Now the two of you can use the tarp to pull the tree out of the hole and the tarp will help keep the rootball intact. Further, you can drag the tree across a lot of lawn to get to the next hole.

    Good luck.
     
    Last edited by a moderator: Dec 29, 2010
  2. amazingmaples

    amazingmaples Well-Known Member

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    Re: Lifting an Acer palmatum

    Moving japanese maples is very easy with the right tools. A straight edged shovel is the most important tool with a nice sharp blade. Pruners, loopers and saws do help. I am always amazed at how fast the pros dig these trees out of the ground and how small of a rootball they can take. Important in digging out trees is to not disturb the soil from where you decide to cut the rootball into the tree. With the shovel cut a line around the tree and dig out away from the tree. One major flaw people do is to try and and dig under the tree and pry it up before that have cut the trench around the tree. In most cases with japanese maples, you will not find strong tap roots under the tree unless it is was in a place where it needed to search down for water so the main roots which need to be cut will be found in the first foot or so of digging down.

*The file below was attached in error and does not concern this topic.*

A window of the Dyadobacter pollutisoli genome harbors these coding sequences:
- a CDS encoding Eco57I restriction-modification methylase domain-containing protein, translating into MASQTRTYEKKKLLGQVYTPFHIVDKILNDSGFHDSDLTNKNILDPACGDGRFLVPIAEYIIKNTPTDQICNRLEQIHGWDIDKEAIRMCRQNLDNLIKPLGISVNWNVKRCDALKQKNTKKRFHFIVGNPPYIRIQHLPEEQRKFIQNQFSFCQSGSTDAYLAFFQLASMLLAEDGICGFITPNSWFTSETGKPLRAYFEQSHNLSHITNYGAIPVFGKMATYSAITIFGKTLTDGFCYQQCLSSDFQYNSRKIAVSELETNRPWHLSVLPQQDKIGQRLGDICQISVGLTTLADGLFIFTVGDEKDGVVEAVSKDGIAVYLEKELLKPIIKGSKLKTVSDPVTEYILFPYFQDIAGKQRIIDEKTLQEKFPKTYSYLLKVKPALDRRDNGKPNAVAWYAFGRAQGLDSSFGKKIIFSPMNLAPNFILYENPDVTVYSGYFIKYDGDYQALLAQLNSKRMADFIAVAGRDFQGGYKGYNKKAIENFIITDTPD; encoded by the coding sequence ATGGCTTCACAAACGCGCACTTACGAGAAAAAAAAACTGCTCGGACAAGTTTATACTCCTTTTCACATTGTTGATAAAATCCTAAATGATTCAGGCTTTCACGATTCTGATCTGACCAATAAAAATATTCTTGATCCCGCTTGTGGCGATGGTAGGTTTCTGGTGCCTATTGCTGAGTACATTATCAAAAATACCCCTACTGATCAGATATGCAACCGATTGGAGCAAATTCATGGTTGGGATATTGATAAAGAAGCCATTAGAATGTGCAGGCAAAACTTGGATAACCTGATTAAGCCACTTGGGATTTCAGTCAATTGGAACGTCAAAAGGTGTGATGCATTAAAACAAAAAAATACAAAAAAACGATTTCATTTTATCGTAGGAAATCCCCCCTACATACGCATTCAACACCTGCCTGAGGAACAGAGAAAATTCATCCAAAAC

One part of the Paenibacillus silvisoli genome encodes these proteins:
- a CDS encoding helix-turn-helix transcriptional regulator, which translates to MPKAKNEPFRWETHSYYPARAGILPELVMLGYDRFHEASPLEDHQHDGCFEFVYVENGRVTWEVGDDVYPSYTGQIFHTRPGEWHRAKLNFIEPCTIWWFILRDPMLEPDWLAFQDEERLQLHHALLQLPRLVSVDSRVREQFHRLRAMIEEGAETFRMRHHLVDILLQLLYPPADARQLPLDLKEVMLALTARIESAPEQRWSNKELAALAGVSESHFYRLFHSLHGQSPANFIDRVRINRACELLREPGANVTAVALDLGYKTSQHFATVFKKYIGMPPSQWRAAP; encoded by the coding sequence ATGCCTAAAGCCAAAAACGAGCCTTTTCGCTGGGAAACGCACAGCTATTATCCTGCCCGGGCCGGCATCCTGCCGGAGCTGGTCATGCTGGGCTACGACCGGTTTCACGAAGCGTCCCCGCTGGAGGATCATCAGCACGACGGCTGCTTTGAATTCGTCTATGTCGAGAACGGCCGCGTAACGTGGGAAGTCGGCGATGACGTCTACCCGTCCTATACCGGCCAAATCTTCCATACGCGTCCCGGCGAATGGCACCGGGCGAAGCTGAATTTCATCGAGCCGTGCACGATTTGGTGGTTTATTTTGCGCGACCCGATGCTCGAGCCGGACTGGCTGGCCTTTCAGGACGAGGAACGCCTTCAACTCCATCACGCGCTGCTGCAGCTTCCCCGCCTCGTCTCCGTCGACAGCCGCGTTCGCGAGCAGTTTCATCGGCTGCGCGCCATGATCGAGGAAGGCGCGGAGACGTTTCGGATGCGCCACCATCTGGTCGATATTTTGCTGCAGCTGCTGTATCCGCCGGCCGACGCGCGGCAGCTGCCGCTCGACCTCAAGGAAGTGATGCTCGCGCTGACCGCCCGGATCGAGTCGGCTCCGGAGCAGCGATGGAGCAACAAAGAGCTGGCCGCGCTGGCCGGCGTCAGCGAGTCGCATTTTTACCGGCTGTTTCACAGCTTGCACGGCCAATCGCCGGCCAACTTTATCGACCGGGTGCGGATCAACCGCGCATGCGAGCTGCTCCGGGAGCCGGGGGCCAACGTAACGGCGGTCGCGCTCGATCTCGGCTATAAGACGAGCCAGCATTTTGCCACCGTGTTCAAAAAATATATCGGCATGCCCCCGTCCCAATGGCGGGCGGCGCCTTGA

While digging down, I have seen the pros tend to throw the shovel "straight down" into the ground chopping the roots as they go around the tree. When they hit a bigger root, they then dig on each side of it uncovering it enough so they can cut it.
    Once they have dug to where the roots are starting to go down, they start cuting under the tree. The rootball should start to look like a golf ball on a tee. Still throwing the shovel, they cut the roots going down and keep digging out away from the tree.